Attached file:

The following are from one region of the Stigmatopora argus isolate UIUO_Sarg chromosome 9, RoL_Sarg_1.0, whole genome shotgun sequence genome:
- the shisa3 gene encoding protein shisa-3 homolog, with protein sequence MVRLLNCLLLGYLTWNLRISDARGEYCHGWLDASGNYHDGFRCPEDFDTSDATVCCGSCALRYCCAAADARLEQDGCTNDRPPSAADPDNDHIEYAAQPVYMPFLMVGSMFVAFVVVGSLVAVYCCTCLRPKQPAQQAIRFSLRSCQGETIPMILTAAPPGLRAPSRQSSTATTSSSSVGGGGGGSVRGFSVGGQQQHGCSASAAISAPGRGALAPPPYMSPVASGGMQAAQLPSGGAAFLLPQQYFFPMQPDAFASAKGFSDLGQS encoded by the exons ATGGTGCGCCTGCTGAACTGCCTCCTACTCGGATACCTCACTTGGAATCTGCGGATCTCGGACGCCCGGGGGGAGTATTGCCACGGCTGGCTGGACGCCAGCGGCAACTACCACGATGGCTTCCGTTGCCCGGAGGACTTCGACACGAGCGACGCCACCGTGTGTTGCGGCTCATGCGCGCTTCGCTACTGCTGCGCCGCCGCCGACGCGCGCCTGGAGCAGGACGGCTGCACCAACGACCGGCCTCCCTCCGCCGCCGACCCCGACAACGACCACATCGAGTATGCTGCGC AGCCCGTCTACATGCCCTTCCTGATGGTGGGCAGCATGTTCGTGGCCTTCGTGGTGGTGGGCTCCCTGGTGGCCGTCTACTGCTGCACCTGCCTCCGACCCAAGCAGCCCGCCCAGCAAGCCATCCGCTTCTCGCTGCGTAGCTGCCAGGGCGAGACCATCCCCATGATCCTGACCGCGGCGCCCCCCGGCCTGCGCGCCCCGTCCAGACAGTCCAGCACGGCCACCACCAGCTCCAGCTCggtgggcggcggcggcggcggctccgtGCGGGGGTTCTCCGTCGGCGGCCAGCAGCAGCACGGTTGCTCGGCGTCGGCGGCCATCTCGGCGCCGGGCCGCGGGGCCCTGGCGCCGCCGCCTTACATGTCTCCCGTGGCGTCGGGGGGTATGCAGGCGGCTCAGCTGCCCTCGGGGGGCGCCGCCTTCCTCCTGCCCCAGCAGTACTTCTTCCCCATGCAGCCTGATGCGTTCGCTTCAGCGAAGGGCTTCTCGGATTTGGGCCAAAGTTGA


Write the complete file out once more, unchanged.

The following are from one region of the Stigmatopora argus isolate UIUO_Sarg chromosome 9, RoL_Sarg_1.0, whole genome shotgun sequence genome:
- the shisa3 gene encoding protein shisa-3 homolog, with protein sequence MVRLLNCLLLGYLTWNLRISDARGEYCHGWLDASGNYHDGFRCPEDFDTSDATVCCGSCALRYCCAAADARLEQDGCTNDRPPSAADPDNDHIEYAAQPVYMPFLMVGSMFVAFVVVGSLVAVYCCTCLRPKQPAQQAIRFSLRSCQGETIPMILTAAPPGLRAPSRQSSTATTSSSSVGGGGGGSVRGFSVGGQQQHGCSASAAISAPGRGALAPPPYMSPVASGGMQAAQLPSGGAAFLLPQQYFFPMQPDAFASAKGFSDLGQS encoded by the exons ATGGTGCGCCTGCTGAACTGCCTCCTACTCGGATACCTCACTTGGAATCTGCGGATCTCGGACGCCCGGGGGGAGTATTGCCACGGCTGGCTGGACGCCAGCGGCAACTACCACGATGGCTTCCGTTGCCCGGAGGACTTCGACACGAGCGACGCCACCGTGTGTTGCGGCTCATGCGCGCTTCGCTACTGCTGCGCCGCCGCCGACGCGCGCCTGGAGCAGGACGGCTGCACCAACGACCGGCCTCCCTCCGCCGCCGACCCCGACAACGACCACATCGAGTATGCTGCGC AGCCCGTCTACATGCCCTTCCTGATGGTGGGCAGCATGTTCGTGGCCTTCGTGGTGGTGGGCTCCCTGGTGGCCGTCTACTGCTGCACCTGCCTCCGACCCAAGCAGCCCGCCCAGCAAGCCATCCGCTTCTCGCTGCGTAGCTGCCAGGGCGAGACCATCCCCATGATCCTGACCGCGGCGCCCCCCGGCCTGCGCGCCCCGTCCAGACAGTCCAGCACGGCCACCACCAGCTCCAGCTCggtgggcggcggcggcggcggctccgtGCGGGGGTTCTCCGTCGGCGGCCAGCAGCAGCACGGTTGCTCGGCGTCGGCGGCCATCTCGGCGCCGGGCCGCGGGGCCCTGGCGCCGCCGCCTTACATGTCTCCCGTGGCGTCGGGGGGTATGCAGGCGGCTCAGCTGCCCTCGGGGGGCGCCGCCTTCCTCCTGCCCCAGCAGTACTTCTTCCCCATGCAGCCTGATGCGTTCGCTTCAGCGAAGGGCTTCTCGGATTTGGGCCAAAGTTGA